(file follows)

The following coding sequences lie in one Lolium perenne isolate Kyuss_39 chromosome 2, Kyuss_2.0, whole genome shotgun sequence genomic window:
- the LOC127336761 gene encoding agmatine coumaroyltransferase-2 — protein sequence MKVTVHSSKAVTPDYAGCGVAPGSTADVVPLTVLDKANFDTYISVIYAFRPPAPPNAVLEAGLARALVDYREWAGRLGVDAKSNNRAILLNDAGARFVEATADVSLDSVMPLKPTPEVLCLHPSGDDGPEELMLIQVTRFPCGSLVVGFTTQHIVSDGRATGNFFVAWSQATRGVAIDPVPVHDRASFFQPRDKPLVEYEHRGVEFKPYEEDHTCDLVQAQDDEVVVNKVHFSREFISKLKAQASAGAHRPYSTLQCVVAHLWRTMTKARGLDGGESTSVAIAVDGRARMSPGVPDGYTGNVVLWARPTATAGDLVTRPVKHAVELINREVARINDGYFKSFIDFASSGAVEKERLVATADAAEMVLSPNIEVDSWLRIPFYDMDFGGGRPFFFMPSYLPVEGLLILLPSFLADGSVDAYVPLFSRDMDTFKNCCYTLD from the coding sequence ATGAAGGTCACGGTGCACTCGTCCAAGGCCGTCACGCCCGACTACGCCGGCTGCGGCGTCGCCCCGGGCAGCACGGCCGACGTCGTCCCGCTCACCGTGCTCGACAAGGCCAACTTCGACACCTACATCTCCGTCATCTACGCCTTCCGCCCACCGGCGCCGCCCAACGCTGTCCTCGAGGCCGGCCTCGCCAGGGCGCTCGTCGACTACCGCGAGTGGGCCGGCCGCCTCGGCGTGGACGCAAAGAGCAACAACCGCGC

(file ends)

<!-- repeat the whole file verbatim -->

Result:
The following coding sequences lie in one Lolium perenne isolate Kyuss_39 chromosome 2, Kyuss_2.0, whole genome shotgun sequence genomic window:
- the LOC127336761 gene encoding agmatine coumaroyltransferase-2 — protein sequence MKVTVHSSKAVTPDYAGCGVAPGSTADVVPLTVLDKANFDTYISVIYAFRPPAPPNAVLEAGLARALVDYREWAGRLGVDAKSNNRAILLNDAGARFVEATADVSLDSVMPLKPTPEVLCLHPSGDDGPEELMLIQVTRFPCGSLVVGFTTQHIVSDGRATGNFFVAWSQATRGVAIDPVPVHDRASFFQPRDKPLVEYEHRGVEFKPYEEDHTCDLVQAQDDEVVVNKVHFSREFISKLKAQASAGAHRPYSTLQCVVAHLWRTMTKARGLDGGESTSVAIAVDGRARMSPGVPDGYTGNVVLWARPTATAGDLVTRPVKHAVELINREVARINDGYFKSFIDFASSGAVEKERLVATADAAEMVLSPNIEVDSWLRIPFYDMDFGGGRPFFFMPSYLPVEGLLILLPSFLADGSVDAYVPLFSRDMDTFKNCCYTLD from the coding sequence ATGAAGGTCACGGTGCACTCGTCCAAGGCCGTCACGCCCGACTACGCCGGCTGCGGCGTCGCCCCGGGCAGCACGGCCGACGTCGTCCCGCTCACCGTGCTCGACAAGGCCAACTTCGACACCTACATCTCCGTCATCTACGCCTTCCGCCCACCGGCGCCGCCCAACGCTGTCCTCGAGGCCGGCCTCGCCAGGGCGCTCGTCGACTACCGCGAGTGGGCCGGCCGCCTCGGCGTGGACGCAAAGAGCAACAACCGCGC